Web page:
So that's what we're really trying to leverage with the Raspberry Pi inner displays, is that not just the level of creativity that affords the user, but just the global community built around it. People are really doing amazing things with it because you get stuck in something and you can on the web, post on a message board and somebody may have already run into that problem, and so that's what we wanted to do, what we wanted to leverage.
David: The interest in Raspberry Pi when it first came out and it probably still is that it's a $35 to $45 micro PC, and therefore I can save some money there.
Often don't seem to understand that there are other things that you have to buy with it to get it all to work and it doesn't end up being 45 bucks. It costs more than that and it is a micro PC positioned, it’s something for makers and hobbyists and so on. Although there are millions out there and as you say, there's a huge development community, why would you go down that path instead of the Intel smart display modules or compute modules?
Chris Feldman: The smart display modules, we actually are implementing as well. So the next generation displays will have the SDMs, available as a flat, And then the computer module will actually install underneath it, so if you look at the way that the screen is actually built, you have two halves, right?
You have SDMs and you have SDML, right? SDML takes the whole thing and the rest takes just a third of it. The unused portion is what the Raspberry Pi will connect to, so we're not going to connect to the SDM slot. And when we're specific about that, we're not connecting to that portion of the display. It's connected to its own proprietary connector on the other side, but you have that ability, so you could do things like run the Raspberry Pi and, potentially, another accessory that you have in that slot, that's running off of it.
David: So you could use the Pi for media play out, but you could use an Intel i5 for computer vision, like your NEC application or something like that?
Chris Feldman: Right and, again, the idea behind adopting the Pi was really built around the community that exists with the Raspberry Pi. It's one thing just to create a small SOC type PC, a little chip you drop in with some memory in the CPU, it's another thing to drop something in there that has some momentum behind it already, people already developing behind it. And as we were later to the market than everyone else, we wanted to leverage that, we wanted to have something that already had a development base behind it when we hit the market.
I think when we launched, I think there were probably a dozen companies that we had on our website that already had CMS software that was running on Raspberry Pi, and we linked them right at the bottom so people get up and running very quickly.
David: You've mentioned there's about eight or nine on there now with your dropdown?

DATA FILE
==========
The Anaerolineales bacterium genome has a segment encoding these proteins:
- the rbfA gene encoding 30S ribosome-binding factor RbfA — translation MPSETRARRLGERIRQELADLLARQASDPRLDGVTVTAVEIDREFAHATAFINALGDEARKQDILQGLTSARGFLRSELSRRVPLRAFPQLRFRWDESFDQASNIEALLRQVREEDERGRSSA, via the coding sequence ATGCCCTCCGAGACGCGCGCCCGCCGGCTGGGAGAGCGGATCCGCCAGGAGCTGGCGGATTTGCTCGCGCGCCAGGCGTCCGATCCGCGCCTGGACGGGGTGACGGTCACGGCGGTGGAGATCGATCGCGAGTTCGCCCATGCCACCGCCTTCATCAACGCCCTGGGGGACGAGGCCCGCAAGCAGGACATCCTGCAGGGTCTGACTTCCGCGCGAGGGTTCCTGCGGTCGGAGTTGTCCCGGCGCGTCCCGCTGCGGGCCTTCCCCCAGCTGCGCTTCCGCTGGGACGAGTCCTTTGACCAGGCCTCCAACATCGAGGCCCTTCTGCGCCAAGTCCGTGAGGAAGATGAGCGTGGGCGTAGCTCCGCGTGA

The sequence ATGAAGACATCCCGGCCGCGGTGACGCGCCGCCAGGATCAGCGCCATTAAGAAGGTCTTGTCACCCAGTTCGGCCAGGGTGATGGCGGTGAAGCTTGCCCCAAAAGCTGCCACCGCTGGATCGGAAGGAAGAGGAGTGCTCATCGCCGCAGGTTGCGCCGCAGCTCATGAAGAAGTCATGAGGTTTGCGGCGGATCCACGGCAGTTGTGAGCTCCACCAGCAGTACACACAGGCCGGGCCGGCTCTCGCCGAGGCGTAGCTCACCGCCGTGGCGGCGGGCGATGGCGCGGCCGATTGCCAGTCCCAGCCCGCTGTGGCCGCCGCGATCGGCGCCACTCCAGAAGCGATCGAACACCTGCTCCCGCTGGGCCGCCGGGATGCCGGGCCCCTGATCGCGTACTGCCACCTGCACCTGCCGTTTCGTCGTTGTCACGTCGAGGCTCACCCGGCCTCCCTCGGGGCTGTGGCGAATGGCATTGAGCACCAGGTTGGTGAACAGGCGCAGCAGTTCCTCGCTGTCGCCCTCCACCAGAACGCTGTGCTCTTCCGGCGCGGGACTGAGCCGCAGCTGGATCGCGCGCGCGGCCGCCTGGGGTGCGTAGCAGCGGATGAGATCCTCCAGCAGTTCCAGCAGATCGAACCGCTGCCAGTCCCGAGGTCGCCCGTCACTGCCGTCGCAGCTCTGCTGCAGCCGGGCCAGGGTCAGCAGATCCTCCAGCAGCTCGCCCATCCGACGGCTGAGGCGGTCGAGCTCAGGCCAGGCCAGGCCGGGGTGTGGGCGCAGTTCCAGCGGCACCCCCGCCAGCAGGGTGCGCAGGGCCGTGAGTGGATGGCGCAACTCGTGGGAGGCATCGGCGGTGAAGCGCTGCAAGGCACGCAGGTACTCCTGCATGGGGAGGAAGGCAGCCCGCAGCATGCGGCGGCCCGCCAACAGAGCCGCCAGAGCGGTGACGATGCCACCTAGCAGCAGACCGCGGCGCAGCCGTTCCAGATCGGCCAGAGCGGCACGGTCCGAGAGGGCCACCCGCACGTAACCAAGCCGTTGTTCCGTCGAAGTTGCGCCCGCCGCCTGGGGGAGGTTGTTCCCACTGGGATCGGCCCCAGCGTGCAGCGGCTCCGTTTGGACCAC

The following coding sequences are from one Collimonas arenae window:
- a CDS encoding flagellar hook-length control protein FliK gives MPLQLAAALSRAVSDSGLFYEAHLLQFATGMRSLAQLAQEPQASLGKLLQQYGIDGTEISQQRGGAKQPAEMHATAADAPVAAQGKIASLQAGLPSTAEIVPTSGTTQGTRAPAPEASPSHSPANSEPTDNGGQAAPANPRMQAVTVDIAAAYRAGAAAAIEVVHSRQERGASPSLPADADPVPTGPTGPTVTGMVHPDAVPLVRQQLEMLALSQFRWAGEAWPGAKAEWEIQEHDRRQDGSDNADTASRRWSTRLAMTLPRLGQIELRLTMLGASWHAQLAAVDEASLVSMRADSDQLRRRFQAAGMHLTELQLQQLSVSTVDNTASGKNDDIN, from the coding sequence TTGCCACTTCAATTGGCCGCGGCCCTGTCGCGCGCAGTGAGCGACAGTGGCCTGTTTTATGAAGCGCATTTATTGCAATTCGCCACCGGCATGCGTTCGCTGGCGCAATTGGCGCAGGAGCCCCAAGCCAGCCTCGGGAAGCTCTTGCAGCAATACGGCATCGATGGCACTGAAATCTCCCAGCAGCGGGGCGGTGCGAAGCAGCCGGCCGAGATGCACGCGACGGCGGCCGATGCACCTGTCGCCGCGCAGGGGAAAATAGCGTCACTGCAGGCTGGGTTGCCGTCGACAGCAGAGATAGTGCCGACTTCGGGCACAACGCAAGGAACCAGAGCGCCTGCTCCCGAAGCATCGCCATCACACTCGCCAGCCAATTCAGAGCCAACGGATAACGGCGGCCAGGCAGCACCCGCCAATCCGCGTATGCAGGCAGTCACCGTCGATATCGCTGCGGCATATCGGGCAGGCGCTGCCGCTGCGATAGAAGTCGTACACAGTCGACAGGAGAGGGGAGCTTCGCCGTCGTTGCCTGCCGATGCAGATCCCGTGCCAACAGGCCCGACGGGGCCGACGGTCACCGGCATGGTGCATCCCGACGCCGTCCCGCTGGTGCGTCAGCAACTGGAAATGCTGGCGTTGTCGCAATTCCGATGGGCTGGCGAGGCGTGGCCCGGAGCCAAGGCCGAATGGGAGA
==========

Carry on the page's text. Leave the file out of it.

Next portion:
Chris Feldman: So the eight or nine are actually the partners part of the overall CMS platform that's on the Raspberry Pi. So if you look in the Pi itself, those are the eight or nine I talked about, those are the ones that are actually on the Pi. But if you go to our website, we actually have a media plan link on our website, it's actually connected.
Any one of our large format displays that have a Raspberry Pi slot, there's literally a link that you can click and say, “Hey, check out a new video player.” You click that link. It'll take you to our media player site. Go into all of the detail that I'm going on with you today and then, at the very bottom, there'll be a list of all the existing partners today that are on that Pi and then there's another button you can click, which will show you everybody that we know of that's working on the Pi. It's more than eight, right? So we probably have, and I have to draw a blank here, but probably about 15 partners total.
David: Okay. Is there any particular market or attribute about the kind of end users who are gravitating towards this technology solution versus, I don’t know, I see a lot of smart displays being used for QSR because it streamlines the install and things like that, or is there a representative kind of user who would go down your path?
Chris Feldman: That's really the great thing about the associate market as it is right now. A lot of CMS companies are rendering using HTML5, or through a standard browser or streaming something from a source. You can move away from like a standard type PC, to something like an associate and save a fair bit of money. The cost on screens will come down considerably, to buy even a small form factor PC, like an Intel that can oftentimes costs more than display, right? So now if you have this SOC that can then run that other content, that's an assumption being handled by a head-end, and it's acting as an endpoint.